This is an excerpt from Rivera Sun’s novel, The Dandelion Insurrection, featuring a moment when Zadie Byrd Gray commits to being a love-motivated changemaker and living up to her inner potential. Find the whole novel here.
That afternoon, Zadie’s mother had delivered an ultimatum to her girl.
“There is a whole new way of life just waiting to be born,” she had said. “It is standing on the threshold of reality, begging for a mother.”
It hung out there in the night sky as visible as the stars. Ellen had seen it. As soon as her words curled around the notion, the nebulous shape took form.
“This country is ready to be reborn. Something fresh and new is fomenting in the fertile crumbling of the old. Compassion, connection, collaboration, and clean environments churn impatiently in the ethers. Bring them in, Zadie. I know you can.”
Mothers stand on the bedrock certainty of births. Ellen had carried Zadie as a part of her own life’s blood for nine months and delivered her into the world kicking and screaming. Ellen read her daughter like a book; corners turned down and favorite passages underlined with the pencil marks of memory. She knew, beyond a doubt, that Zadie could bring a world of change to this country, powerfully, swiftly, and without hesitation . . . if she chose to do so.
Zadie leaned on the doorframe of Tucker’s back porch watching the moths and mayflies dart in dizzy circles around the lamp. She snapped the switch off, releasing the poor insects from their frantic lust for light. The night’s depth climbed the porch steps and curled up against the curtained windows. As her eyes adjusted, stars emerged across the black expanse. She sat down on the porch steps and let the worn wood press against her, cool and firmly reassuring. Her uncertain heart thudded frantically in her chest. The child of an idea waited breathlessly for her answer.
Show me, Zadie thought, show me what you are.
Truly? the looming concept replied.
Yes, she answered firmly.
All of me?
It hesitated. Zadie sensed that whatever hung out there hoping for her acceptance drew back in concern that its truth would not set her free; it would send her running away in terror. Zadie felt a fire rise within her. Women who stood up to become mothers of nations often died in the process. History attested to that. Zadie wanted stark clarity about this creature asking to be born. There could be no holding back. No flirtatious games of hide and seek. No presentations of little cherubs or perfect angels. She demanded to know the mysteries that other mothers can only guess.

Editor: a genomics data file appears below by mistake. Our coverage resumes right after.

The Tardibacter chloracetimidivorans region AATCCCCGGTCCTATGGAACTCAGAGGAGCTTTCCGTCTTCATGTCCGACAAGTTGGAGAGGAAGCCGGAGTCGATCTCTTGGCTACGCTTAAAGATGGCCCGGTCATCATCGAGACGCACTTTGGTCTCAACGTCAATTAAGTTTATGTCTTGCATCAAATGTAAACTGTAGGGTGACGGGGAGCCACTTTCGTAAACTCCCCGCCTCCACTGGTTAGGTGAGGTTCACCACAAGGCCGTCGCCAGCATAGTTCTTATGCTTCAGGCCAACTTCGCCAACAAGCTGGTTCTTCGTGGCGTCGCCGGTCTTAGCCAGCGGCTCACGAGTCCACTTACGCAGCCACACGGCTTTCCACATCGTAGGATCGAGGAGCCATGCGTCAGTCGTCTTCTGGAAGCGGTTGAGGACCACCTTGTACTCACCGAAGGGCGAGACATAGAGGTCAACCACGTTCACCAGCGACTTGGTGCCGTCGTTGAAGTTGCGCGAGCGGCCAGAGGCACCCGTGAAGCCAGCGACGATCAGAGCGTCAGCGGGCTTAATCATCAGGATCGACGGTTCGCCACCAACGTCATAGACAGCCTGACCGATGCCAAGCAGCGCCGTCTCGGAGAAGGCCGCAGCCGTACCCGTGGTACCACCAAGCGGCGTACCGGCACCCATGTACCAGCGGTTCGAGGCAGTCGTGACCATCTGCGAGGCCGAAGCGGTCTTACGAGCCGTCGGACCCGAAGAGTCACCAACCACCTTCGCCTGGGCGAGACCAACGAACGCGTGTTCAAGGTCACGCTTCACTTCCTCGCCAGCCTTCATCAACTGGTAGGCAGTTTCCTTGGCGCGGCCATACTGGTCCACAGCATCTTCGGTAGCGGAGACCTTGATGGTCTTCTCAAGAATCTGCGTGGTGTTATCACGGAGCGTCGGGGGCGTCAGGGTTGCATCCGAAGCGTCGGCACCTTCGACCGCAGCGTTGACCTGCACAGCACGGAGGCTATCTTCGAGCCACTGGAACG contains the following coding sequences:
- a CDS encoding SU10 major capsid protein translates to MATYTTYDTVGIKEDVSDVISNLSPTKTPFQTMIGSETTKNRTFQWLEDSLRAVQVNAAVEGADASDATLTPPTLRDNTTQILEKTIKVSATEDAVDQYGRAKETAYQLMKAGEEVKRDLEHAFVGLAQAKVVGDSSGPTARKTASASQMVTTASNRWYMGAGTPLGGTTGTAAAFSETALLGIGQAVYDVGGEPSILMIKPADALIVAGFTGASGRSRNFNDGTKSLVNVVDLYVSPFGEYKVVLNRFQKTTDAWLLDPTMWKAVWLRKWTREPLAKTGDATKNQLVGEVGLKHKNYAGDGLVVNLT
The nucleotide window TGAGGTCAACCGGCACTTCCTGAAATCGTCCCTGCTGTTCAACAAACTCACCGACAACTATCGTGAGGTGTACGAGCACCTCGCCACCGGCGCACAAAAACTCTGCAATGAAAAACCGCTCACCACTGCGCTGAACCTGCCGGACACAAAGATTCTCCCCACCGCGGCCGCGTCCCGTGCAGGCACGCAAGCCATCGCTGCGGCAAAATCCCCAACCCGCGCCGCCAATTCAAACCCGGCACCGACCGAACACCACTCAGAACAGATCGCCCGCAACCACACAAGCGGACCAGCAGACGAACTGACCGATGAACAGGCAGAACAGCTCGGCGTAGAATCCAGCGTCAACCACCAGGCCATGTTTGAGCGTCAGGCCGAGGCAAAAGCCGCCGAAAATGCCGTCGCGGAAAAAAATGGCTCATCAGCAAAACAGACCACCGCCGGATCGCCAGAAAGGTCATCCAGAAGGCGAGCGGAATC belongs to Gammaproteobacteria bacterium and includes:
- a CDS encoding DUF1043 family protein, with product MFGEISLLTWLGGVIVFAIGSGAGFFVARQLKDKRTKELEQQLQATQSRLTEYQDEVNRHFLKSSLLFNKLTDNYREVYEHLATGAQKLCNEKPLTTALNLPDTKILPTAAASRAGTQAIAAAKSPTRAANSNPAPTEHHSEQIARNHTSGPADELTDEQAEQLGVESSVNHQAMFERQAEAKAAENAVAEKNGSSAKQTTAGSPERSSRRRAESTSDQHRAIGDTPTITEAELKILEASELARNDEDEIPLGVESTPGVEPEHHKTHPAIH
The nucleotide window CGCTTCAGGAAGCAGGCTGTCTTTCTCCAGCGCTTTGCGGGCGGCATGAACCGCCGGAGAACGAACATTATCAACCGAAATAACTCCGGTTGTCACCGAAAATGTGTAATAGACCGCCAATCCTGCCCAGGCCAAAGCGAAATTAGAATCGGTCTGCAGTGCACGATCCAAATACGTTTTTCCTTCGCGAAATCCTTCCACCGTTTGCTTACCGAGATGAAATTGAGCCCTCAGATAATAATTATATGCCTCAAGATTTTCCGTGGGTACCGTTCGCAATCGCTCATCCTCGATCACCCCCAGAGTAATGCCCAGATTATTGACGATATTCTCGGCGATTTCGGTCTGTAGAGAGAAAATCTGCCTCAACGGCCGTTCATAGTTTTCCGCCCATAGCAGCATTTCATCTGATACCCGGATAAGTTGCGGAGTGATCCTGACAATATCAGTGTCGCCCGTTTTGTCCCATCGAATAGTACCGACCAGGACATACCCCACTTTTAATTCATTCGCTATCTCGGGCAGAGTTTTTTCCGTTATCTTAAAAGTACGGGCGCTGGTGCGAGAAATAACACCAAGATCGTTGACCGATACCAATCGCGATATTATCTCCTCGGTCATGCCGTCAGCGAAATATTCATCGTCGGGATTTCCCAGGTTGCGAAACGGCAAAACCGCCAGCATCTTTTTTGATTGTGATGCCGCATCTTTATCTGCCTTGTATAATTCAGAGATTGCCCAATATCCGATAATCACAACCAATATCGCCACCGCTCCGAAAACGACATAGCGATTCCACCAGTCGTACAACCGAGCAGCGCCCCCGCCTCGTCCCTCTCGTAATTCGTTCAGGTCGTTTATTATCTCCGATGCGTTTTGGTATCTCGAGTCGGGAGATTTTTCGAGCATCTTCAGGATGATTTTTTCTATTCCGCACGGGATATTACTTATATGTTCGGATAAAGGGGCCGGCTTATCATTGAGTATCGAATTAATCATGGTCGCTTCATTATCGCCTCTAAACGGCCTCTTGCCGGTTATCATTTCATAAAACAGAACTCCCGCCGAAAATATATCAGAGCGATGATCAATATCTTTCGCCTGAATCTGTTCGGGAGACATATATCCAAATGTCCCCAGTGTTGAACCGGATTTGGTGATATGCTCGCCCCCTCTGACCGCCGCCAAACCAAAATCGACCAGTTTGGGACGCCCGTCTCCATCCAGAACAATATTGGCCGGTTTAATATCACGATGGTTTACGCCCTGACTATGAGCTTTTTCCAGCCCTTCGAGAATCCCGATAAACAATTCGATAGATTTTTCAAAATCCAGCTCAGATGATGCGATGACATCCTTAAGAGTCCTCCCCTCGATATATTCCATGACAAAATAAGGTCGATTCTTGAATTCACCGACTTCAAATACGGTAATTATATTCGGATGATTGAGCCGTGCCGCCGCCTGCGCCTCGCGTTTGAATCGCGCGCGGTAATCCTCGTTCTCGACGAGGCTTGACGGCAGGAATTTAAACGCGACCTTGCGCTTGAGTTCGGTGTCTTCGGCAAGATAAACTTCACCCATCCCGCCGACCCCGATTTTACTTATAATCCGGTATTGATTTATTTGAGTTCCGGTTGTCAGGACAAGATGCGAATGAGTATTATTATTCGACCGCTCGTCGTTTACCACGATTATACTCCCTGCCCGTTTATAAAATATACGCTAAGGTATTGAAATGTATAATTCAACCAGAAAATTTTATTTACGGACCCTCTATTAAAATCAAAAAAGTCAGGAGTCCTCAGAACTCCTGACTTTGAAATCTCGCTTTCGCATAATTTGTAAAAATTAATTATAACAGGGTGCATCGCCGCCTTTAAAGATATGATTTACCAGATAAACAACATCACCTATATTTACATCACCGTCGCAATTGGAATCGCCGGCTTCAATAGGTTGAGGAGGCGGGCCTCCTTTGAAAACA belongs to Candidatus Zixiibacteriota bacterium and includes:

Show me who you are! she commanded fiercely.
It gathered like the breath of a tsunami. A flicker of fear touched her gut. Enormity amassed. Without warning, reality cracked open and split the night down the middle. Light so bright it defied the eyes blasted through Zadie’s body. She was blinded and deafened as Love roared from the depths of the universe. This was not the love of pink valentines and pecks on cheeks. This was a blazingly fierce and painful force that raked its talons through the soul and sliced all nonsense into shreds. This Love tore open the body of reality, splitting the pumping heart of blood and aortas and vascular chambers like an obstacle to truth. Death came and went, passed by as inconsequential. Thoughts of religion withered before its blaze. Notions of race and class hid themselves in shame, crying, we are nothing, we are nothing, we are nothing to the greatness of this Love. Zadie screamed in silent agony or ecstasy, there was no telling which. Words formed within the soundless roar of Love.
I was here before the Universe. I will remain when all is gone. I am coming to walk the Earth again . . . inside every human form.
Zadie died. She resurrected. She died again. She returned. Some tiny strand of sanity shuddered. Truth began to tear apart her being. She could not hold on much longer.
The last message shot out from the infinite.
Love is coming back to Earth . . . get ready.
And then it was gone.
Zadie sat shaking on the steps of Tucker’s porch. The black fabric of the night hung still and silent. One woman cannot be the mother of that, she thought in awe. Never in a thousand years. We are not designed to be the vessels for that power. Zadie wrapped her arms around her torso, feeling the frailty of ribs and skin. She breathed deeply, shivering. She could not carry all of that. It would take all of us, Zadie thought; every single person must be the mother of this vision. Suddenly, she froze. Each gleaming star in the sky sharpened into crystalline clarity.
She was not meant to be the mother of this nation . . . she was being asked to be the midwife to its Love.
An excerpt from Rivera Sun’s novel, The Dandelion Insurrection. Find reviews and copies here.